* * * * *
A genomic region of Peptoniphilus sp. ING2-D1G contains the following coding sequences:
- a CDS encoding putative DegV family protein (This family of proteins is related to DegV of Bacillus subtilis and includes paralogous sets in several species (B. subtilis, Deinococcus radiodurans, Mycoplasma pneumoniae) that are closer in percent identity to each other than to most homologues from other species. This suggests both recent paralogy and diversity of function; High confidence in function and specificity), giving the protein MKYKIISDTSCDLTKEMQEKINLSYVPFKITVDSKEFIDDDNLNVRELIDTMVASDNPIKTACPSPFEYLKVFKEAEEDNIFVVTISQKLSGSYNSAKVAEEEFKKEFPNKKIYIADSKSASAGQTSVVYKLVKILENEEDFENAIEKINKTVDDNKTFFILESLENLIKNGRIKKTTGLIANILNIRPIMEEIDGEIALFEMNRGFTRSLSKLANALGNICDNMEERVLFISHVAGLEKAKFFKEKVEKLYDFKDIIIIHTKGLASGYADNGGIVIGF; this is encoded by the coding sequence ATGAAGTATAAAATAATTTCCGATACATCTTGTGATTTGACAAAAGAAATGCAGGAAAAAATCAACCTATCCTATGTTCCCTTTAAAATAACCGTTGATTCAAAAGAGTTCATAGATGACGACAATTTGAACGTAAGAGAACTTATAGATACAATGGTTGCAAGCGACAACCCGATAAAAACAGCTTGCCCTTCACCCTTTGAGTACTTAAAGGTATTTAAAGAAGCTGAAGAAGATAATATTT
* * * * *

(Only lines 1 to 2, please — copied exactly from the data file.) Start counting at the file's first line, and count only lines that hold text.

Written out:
A genomic region of Peptoniphilus sp. ING2-D1G contains the following coding sequences:
- a CDS encoding putative DegV family protein (This family of proteins is related to DegV of Bacillus subtilis and includes paralogous sets in several species (B. subtilis, Deinococcus radiodurans, Mycoplasma pneumoniae) that are closer in percent identity to each other than to most homologues from other species. This suggests both recent paralogy and diversity of function; High confidence in function and specificity), giving the protein MKYKIISDTSCDLTKEMQEKINLSYVPFKITVDSKEFIDDDNLNVRELIDTMVASDNPIKTACPSPFEYLKVFKEAEEDNIFVVTISQKLSGSYNSAKVAEEEFKKEFPNKKIYIADSKSASAGQTSVVYKLVKILENEEDFENAIEKINKTVDDNKTFFILESLENLIKNGRIKKTTGLIANILNIRPIMEEIDGEIALFEMNRGFTRSLSKLANALGNICDNMEERVLFISHVAGLEKAKFFKEKVEKLYDFKDIIIIHTKGLASGYADNGGIVIGF; this is encoded by the coding sequence ATGAAGTATAAAATAATTTCCGATACATCTTGTGATTTGACAAAAGAAATGCAGGAAAAAATCAACCTATCCTATGTTCCCTTTAAAATAACCGTTGATTCAAAAGAGTTCATAGATGACGACAATTTGAACGTAAGAGAACTTATAGATACAATGGTTGCAAGCGACAACCCGATAAAAACAGCTTGCCCTTCACCCTTTGAGTACTTAAAGGTATTTAAAGAAGCTGAAGAAGATAATATTT